The revenge of Helmut Schmidt: why I was right about the euro.

Author:Bergsten, C. Fred
 
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I was one of the very few prominent American economists who supported the euro. I predicted fearlessly that it would succeed, it would be a strong currency, and indeed over the years would join the dollar as a major world currency. All of those predictions, except perhaps the last, have already occurred, and I still think the last will occur as well.

Over the past few years, I predicted that the euro would successfully resolve its crisis, with no breakup of the eurozone, no exits, and no disorderly defaults. That is admittedly a low bar. I did not foresee a rapid return to growth, or rapid completion of the economic union. But the crisis was existential. Apocalyptic forecasts were prevalent. At least in the United States, a majority predicted that the euro would fail, so I feel justified in declaring at least partial and modest victory.

This record should qualify me as one of the strongest and most consistent supporters of the euro. But the interesting question is why the euro survived the crisis. Why were so many analysts wrong? The reason, I think, is simple. Most analysts, at least in the United States and Britain, were using the wrong analytical model.

Virtually all economists have relied on the theory of optimal currency areas. This says that a monetary union could only work if countries met certain tests, such as having free mobility of labor, which Europe has to a large extent, but also having a regular fiscal transfer mechanism, which Europe does not yet have and certainly did not have at the onset of the crisis. The euro's founding fathers knew they were creating a monetary union that did not have all of the theoretical constructs. They thought that the creation of the monetary union would lead inexorably to further steps necessary to complete the economic union. But times were good in the early 2000s, there was no pressure from the markets to proceed, and when the crisis broke, the house was only half-full. Most experts, seeing the absence of the criteria for an optimum currency area at that point, felt confident that the euro would collapse.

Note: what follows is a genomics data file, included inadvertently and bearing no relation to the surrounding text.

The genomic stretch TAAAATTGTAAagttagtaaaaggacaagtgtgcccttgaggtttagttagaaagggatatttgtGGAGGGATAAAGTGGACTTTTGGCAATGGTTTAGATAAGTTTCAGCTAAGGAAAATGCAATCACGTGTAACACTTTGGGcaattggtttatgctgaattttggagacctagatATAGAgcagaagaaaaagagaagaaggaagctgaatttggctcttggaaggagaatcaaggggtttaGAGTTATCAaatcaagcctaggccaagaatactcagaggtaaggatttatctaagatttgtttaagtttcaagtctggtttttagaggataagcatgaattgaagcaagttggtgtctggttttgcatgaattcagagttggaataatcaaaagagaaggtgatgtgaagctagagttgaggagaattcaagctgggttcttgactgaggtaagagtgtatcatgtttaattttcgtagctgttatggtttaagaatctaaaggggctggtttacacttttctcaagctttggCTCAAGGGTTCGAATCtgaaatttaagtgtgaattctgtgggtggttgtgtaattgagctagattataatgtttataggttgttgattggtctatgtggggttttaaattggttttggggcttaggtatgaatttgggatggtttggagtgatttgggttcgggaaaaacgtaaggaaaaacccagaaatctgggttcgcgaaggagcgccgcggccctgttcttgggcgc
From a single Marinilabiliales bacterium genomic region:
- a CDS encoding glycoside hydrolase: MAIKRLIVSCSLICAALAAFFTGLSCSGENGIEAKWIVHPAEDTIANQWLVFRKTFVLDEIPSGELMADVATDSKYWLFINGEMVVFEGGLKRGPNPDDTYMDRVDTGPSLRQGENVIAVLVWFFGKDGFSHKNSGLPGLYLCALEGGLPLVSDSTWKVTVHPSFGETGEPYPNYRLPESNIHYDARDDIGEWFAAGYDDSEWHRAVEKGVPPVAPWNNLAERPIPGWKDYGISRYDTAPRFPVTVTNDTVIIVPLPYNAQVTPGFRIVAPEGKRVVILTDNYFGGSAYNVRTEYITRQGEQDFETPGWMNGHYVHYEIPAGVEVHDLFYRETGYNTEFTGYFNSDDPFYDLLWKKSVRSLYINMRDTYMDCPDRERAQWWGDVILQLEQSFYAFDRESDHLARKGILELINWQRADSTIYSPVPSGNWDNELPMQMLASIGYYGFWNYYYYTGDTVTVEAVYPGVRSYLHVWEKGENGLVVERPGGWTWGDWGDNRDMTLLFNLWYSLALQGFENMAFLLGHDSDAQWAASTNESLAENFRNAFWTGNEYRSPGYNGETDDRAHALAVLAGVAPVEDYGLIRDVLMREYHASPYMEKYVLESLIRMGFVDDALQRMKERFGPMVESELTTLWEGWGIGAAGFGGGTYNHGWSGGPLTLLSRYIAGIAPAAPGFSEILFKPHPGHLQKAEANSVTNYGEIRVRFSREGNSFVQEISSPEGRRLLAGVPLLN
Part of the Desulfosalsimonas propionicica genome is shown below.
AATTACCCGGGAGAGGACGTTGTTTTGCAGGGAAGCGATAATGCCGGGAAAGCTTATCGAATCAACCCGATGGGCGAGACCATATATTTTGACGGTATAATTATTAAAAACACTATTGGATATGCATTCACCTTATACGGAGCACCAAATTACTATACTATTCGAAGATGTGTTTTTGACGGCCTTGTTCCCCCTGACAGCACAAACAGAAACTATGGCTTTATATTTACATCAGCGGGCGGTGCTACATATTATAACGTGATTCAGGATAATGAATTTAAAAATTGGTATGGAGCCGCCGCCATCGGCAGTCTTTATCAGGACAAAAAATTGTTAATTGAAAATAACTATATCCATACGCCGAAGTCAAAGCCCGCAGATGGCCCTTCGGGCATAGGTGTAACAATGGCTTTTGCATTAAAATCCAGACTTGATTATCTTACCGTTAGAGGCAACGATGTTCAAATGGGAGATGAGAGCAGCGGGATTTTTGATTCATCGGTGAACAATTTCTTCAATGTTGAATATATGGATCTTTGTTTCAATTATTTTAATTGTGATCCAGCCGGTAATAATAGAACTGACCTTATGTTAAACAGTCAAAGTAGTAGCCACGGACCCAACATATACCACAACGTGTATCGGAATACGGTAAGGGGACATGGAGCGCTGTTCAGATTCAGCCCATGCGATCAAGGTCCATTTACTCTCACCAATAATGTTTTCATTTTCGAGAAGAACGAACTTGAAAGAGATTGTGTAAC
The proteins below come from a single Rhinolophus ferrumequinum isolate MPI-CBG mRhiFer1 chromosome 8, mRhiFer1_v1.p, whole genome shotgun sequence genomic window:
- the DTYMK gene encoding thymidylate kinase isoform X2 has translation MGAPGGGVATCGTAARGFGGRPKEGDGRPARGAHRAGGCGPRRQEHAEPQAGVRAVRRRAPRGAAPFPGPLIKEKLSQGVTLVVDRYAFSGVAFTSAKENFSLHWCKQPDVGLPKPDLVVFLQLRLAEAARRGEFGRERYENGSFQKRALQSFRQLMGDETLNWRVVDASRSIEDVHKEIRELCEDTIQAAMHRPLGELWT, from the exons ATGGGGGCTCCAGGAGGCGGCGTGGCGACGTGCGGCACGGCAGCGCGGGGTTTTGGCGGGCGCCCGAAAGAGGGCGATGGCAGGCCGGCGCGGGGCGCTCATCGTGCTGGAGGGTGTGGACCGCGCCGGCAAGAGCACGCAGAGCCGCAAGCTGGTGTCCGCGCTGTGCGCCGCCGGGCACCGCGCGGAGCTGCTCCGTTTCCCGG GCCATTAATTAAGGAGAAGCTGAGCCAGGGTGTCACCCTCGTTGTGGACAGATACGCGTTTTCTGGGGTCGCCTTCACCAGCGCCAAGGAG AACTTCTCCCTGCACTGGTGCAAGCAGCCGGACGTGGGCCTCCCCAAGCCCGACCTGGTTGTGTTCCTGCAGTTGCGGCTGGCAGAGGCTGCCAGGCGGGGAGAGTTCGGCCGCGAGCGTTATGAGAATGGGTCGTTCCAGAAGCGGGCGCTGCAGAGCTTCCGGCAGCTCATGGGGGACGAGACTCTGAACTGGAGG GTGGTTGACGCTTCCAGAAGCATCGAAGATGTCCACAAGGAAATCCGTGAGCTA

Using a political economy model, a few of us knew that the overriding postwar goal of all the major countries in Europe was to integrate the continent and avoid the repetition of past disasters. The euro had now become both the main substance and the main symbol of that project. And therefore it would not fail.

This overriding geopolitical determination was particularly prevalent in Germany. As the main source of historical disturbances, Germany would never again let itself be blamed for destroying Europe. According to recent accounts in the Financial Times of decision-making during the crisis, German Chancellor Angela Merkel apparently thought of it in exactly those terms, that the failure of the euro would mean the failure of Europe.

A critical but unpopular corollary of this logic was that Germany would pay whatever was necessary to preserve the euro. The European Central Bank would do so as well, with the support and approval of Germany.

For the first couple of years of the crisis, neither the German government nor the ECB was willing to say that they would pay whatever was necessary. That left the markets somewhat uncertain. In my view, the Germans and the ECB were correct to do that because it kept the pressure on the deficit countries to adjust. Also, a little less admirably, the Germans were trying to share the burden of financing with other surplus countries, the ECB, and even the IMF and the rest of the world. I always advised: "Watch what they do, not what they say." And what the Germans did, at every critical stage of the crisis, was to pay whatever was necessary and avoid the risk of failure.

Two years ago, ECB President Mario Draghi changed all that when he said for the ECB, "We will do whatever is necessary." That ushered in Phase Two of the crisis. During Phase One. they were doing the right thing, but not saying it. In Phase Two...

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